Extra Storage Options
The vault doesn’t only hold passwords. It can also hold notes with information you may want to keep private. You can use this to store product licences for paid software, for example, or backup codes for two-factor authentication logins.
LastPass Browser Extension
In everyday use, LastPass’ browser extension does several things:
- it makes your logins available to you when you need them
- it saves new logins as you create them
- it generates new passwords when necessary
- it can also tell you when you’re using the same password with multiple accounts and offers to change them.
Another way to use LastPass is to remember your payment details so that it can fill out a credit card form automatically.
LastPass Password Generator
There’s also an automated password-changing tool. This can easily change the passwords you use on major websites.
To use it, simply look in your vault and open a specific login – such as for Google or Facebook. Then, under the saved password box, you’ll see a link titled Auto-Change Password. Click this, and LastPass will help you create and register a new password for that site with minimal fuss.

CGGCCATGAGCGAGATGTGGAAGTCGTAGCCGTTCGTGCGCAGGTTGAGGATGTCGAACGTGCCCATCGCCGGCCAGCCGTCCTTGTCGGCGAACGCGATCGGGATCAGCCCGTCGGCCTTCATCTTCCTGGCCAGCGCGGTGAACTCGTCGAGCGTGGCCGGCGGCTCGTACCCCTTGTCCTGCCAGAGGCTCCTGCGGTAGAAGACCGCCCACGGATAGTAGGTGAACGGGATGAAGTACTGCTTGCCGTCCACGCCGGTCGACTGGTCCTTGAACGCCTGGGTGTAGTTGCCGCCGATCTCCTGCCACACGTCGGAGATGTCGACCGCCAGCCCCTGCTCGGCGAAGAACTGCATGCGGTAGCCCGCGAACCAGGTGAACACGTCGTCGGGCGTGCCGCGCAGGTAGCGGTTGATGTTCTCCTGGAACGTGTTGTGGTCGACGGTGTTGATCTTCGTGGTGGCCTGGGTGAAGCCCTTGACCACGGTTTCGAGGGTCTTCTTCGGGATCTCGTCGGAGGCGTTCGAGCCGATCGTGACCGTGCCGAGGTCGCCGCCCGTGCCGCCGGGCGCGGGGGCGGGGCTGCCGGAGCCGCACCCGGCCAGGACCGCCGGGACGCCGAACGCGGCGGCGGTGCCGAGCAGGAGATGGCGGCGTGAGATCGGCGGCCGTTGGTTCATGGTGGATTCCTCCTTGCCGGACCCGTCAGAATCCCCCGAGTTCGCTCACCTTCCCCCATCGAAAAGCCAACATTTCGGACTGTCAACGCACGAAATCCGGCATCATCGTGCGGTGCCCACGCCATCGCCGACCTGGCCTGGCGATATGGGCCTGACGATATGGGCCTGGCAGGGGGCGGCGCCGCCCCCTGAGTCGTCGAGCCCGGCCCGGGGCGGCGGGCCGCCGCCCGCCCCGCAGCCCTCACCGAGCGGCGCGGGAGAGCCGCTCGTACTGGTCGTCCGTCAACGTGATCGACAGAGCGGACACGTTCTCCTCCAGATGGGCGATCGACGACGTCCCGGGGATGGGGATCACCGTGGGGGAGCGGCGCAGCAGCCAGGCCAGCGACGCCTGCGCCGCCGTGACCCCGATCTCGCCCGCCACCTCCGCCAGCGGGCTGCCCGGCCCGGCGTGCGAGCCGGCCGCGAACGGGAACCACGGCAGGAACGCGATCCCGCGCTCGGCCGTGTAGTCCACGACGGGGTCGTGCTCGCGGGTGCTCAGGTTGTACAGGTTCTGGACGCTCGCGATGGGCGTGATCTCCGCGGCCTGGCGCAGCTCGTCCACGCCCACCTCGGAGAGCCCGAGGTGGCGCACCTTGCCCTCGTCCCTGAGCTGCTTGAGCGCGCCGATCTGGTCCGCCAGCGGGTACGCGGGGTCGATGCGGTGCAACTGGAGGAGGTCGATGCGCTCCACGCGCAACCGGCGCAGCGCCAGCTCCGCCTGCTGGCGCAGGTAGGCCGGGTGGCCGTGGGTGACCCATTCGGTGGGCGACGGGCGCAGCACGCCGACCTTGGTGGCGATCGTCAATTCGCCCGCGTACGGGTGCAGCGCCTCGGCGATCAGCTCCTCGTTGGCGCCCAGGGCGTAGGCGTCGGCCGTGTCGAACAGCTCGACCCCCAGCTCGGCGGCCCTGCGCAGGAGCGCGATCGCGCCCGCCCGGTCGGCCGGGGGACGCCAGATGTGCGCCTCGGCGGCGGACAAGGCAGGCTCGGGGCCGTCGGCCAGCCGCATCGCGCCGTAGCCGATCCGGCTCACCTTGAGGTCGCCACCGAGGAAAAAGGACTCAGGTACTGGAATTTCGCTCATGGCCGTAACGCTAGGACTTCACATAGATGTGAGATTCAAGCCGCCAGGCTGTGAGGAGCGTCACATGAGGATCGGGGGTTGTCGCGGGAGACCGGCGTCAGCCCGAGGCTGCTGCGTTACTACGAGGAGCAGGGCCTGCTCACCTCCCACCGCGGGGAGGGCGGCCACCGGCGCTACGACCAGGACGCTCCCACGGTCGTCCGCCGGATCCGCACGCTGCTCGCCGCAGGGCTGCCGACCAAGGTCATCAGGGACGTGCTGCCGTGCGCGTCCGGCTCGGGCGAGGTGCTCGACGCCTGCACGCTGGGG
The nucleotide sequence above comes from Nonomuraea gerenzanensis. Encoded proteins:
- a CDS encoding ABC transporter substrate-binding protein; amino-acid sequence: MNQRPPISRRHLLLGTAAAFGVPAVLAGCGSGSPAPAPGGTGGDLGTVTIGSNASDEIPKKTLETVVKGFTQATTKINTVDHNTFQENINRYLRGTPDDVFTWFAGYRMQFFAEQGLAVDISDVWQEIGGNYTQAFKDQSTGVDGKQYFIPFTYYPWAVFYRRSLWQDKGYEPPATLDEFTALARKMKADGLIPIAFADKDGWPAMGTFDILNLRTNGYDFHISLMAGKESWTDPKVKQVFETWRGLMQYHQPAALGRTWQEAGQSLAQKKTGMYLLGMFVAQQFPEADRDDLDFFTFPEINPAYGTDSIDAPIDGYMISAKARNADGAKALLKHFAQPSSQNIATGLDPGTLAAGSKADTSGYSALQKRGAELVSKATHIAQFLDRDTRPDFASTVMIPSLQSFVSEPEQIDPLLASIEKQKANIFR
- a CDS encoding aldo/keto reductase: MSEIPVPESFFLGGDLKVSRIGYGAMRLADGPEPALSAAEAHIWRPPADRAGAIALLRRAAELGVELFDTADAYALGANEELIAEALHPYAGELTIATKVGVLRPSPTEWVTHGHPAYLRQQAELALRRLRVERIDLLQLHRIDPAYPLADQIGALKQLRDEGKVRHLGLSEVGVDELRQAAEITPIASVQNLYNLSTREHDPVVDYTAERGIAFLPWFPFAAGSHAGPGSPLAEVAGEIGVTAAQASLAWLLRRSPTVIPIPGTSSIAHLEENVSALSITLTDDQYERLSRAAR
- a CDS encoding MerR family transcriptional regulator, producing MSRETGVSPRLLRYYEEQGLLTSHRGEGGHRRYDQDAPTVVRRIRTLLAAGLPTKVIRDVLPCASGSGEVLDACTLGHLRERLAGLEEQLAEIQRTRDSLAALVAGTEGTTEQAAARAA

Of course, putting all your password eggs in one basket – no matter how secure – can feel daunting. To keep your mind at ease, LastPass has a helpful feature called Emergency Access. This allows nominated trusted people get access to your account, if needed.
This is a great feature if you should become incapacitated, or if you’ve forgotten your Master Password. To set-up Emergency Access, go to your vault and select Emergency Access from the left-hand column.
To give someone access to your vault, enter their email address and specify a wait time after they’ve requested access to your vault. LastPass offers a number of wait times, from immediately, to 30 days. The idea with the wait time is it gives you time to reject their access request if you need to. The default is 48 hours.
LastPass: The Not-So-Good
Overall, LastPass’ approach is great, but there are a few drawbacks. Re-entering your master password for added security won’t feel ideal for everyone. It can be tedious if you have to do it each time you land on a site, compared autofilled logins.
To alleviate this pain-point, only use this advanced security measure for key accounts where you feel the added hassle is worth it.
Lost connection drawback
Once you’ve created a new login, you can ask LastPass to generate a new password for you, and then automatically add it to the sign-up form. That’s a fantastic lifesaver, but it also has one big downside – if your connection to LastPass’ servers aren’t working, then LastPass may not remember that it created a new password for the site.